It seems that even tech giants like Google are feeling the effects of the uncertain economy, as YouTube Premium just announced its first significant price increase in several years.
In the United States and Canada, the monthly price of the YouTube Premium family plan (which allows for up to six accounts to use the same subscription) will increase from $17.99 to $22.99 in November, and from £17.99 to £19.99. As for the former, it's a 30% price increase. We have contacted Google to inquire as to whether or not Australian customers, who pay AU$22.99 per month for their Premium family plan, can expect to see similar price increases.
New and existing users of YouTube Premium family will see a rise in their monthly fee beginning on November 21. However, "long-standing and valued members" who joined the service before its rebranding from YouTube Red will be able to maintain their current subscription plans until April 2023. From then on, however, the monthly rates for all customers will be the same.
In an email to current subscribers, YouTube explained that the price increase was necessary so that the company could "continue delivering great service and features." There hasn't been a price increase for YouTube Premium since 2018.
Single-user YouTube Premium plans are currently unaffected by the increase; however, it seems only a matter of time before a similar shake-up comes to all tiers of the service.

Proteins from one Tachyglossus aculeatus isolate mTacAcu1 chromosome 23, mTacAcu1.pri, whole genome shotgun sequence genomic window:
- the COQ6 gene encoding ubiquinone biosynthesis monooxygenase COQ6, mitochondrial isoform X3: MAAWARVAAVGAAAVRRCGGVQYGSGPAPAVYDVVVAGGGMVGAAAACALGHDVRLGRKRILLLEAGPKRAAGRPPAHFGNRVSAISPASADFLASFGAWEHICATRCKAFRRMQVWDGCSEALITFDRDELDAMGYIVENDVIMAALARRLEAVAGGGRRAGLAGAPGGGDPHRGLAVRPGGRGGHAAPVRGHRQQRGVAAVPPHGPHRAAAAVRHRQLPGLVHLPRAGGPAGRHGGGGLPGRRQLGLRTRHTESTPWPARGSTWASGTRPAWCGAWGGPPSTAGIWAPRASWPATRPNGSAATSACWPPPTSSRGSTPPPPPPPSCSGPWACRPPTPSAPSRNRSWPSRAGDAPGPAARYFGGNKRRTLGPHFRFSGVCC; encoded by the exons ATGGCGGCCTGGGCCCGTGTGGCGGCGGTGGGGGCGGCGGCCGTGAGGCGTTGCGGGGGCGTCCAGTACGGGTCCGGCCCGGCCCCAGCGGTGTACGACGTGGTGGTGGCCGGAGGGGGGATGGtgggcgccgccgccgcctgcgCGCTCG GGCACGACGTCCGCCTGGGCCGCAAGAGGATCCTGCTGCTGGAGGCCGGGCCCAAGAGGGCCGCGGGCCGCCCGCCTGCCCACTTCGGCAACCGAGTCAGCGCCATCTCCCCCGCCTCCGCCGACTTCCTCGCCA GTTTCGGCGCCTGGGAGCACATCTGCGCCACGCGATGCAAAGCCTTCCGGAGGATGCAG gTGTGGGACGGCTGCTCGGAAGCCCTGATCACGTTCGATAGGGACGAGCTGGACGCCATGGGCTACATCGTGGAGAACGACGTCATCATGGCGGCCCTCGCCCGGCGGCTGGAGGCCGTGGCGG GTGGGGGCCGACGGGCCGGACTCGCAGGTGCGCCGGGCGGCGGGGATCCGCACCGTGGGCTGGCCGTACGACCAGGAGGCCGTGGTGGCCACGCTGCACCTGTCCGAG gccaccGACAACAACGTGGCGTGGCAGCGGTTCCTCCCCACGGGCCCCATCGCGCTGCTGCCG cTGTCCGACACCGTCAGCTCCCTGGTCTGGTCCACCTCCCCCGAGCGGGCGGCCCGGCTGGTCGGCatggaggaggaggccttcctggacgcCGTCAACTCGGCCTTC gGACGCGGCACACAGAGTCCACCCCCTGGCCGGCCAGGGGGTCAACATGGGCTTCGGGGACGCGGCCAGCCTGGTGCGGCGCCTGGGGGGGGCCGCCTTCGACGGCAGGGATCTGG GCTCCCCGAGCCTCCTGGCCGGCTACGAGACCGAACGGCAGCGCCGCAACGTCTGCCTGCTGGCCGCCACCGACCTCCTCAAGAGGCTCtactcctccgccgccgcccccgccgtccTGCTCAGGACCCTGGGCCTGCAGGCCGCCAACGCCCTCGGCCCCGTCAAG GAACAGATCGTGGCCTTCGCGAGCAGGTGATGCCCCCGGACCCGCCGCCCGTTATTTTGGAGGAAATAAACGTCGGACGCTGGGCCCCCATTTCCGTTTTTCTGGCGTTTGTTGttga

According to reports, Google is also preparing for the inevitable backlash that will result. For those who would like to provide feedback on the aforementioned price increase to YouTube Premium's family plan, the company has set up a dedicated support page. Why? Probably to find out how irate customers would get if the same trick was applied to all pricing tiers.
Following Google's widely reported experiments with what constitutes YouTube Premium, the company has decided to increase the price of its family plan. Paid users get rid of ads, can play videos in the background, and save them for offline viewing, but Google has been mulling over implementing a resolution paywall for free YouTube users, which would restrict 4K video playback to Premium users only.
In October, Google announced that its resolution paywall trial had concluded, which is good news (at least for users who weren't willing to pay). If YouTube decides to raise the price of YouTube Premium for everyone, those who pay the higher rate will be hoping for more features and content than they currently have access to.